represent clearly-valued balance sheet items).
Tangible Book Value Per Share
Price as Percentage of Book Value
|OM Group (
|Bristow Group (
|Ameren Corp (
|Ingram Micro (
|Kaiser Alum. Corp.
|Questar Corp. (
|Helix Energy (
|Piper Jaffray (
Ingram Micro (
As the table shows, some stocks trade for sharp discounts to book
value. And many of these stocks have likely found a floor, even if
the rest of the market slumps further. For example, shares of
Ingram Micro, the world's largest distributor of office equipment
and electronics, have fallen to just 85% of tangible book value on
fears that European sales will slump in coming quarters.
But value investors should be ready to pounce. That's because
tangible book value has risen from $10.59 in 2004 to a recent
$18.32. Almost all of that gain is attributable to a rising cash
hoard, which now approaches $1 billion. And that figure is likely
to keep rising, as Ingram Micro should remain nicely profitable,
even if European sales slump. Ingram Micro has never lost money
(excluding a one-time charge in 2009) in its history.
There are two things you need to know about this long-standing
department store chain. Management has a very spotty track record
in terms of sales and profit growth, and the company is sitting on
a gold mine in terms of real estate . The company's portfolio of
stores is likely worth at least the $3 billion that it is being
valued on its books. Yet the whole company is valued at less than
half of that figure.
Dillard's results are sharply improved this year, as earnings per
share should more than double. But the country is still awash in
too much retail space. So Dillard's would need to wait before
trying to raise cash by selling any stores. But if it comes to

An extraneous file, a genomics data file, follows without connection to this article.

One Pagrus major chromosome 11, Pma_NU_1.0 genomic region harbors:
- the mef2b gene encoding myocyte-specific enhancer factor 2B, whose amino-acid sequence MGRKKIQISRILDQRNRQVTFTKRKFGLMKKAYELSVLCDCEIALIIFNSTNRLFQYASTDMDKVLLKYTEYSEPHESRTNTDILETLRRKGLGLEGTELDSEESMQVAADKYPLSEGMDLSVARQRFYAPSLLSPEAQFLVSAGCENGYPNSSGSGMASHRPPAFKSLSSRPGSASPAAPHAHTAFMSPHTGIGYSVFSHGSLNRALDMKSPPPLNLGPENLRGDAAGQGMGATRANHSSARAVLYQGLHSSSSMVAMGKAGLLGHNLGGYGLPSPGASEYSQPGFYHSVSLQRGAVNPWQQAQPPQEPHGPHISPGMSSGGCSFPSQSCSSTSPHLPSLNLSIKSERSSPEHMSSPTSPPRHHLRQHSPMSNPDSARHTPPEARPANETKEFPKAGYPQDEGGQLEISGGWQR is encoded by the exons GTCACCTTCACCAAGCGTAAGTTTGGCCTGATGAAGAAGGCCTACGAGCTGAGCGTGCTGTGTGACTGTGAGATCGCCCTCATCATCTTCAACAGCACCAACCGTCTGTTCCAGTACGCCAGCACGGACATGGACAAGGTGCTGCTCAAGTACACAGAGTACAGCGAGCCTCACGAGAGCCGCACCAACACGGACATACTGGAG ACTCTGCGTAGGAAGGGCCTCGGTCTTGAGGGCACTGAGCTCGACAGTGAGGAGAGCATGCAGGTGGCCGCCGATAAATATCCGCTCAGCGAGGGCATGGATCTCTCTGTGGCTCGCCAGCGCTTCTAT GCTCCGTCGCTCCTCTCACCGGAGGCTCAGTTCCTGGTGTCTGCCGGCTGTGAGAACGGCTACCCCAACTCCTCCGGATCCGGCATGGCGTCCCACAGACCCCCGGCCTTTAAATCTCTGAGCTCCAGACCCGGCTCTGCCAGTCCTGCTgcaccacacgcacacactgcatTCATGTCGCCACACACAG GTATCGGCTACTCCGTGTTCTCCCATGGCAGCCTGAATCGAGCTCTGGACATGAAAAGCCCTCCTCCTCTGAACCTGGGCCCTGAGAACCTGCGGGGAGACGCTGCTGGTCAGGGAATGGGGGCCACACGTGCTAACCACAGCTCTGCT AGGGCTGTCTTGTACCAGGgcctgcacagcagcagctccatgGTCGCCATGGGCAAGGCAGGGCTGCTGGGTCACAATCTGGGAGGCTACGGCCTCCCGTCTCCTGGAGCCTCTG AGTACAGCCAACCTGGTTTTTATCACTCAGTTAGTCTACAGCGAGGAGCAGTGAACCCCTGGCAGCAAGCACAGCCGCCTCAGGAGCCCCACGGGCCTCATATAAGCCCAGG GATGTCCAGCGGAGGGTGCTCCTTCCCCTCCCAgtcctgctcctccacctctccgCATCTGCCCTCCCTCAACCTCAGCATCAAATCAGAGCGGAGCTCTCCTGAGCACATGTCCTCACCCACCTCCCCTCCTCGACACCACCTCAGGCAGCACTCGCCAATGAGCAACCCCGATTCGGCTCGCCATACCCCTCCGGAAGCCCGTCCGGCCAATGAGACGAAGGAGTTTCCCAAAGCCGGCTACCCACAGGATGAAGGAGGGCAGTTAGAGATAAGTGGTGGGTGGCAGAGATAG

that, investors should note that many of Dillard's stores are
situated in prime locations. Meanwhile, the whole company is valued
at just 69% of tangible book value.
Royal Caribbean (
A cruise ship just isn't worth as much anymore. They cost oodles of
money to build, and are currently being packed in with
discount-seeking bargain hunters. Many ships are barely generating
more profits than the loans taken out to pay for them. Part of the
problem stems from a glut of cruise ships that were built while the
economy was humming. It takes several years to build a ship, so new
ones kept coming, even as the economy slumped.
But over time, demand for cruises should catch up with supply, and
the value of the cruise ships built by Royal Caribbean will start
to rise back to the value of their construction costs. Shares would
need to rise by 21% just to get back up to tangible book value.
Action to Take --> These value situations require patience.
Indeed, Graham & Dodd preached "
Buy and Hold
." In the meantime, these stocks are likely to fall by less than
other stocks that trade far above book value. So you get (eventual)
reward without too much risk. Of these companies profiled, Ingram
Micro is the most likely to see tangible book value keep rising,
while investors in Royal Caribbean and Dillard's will need to wait
for the market for their assets (ships and real estate ,
respectively) to become better appreciated.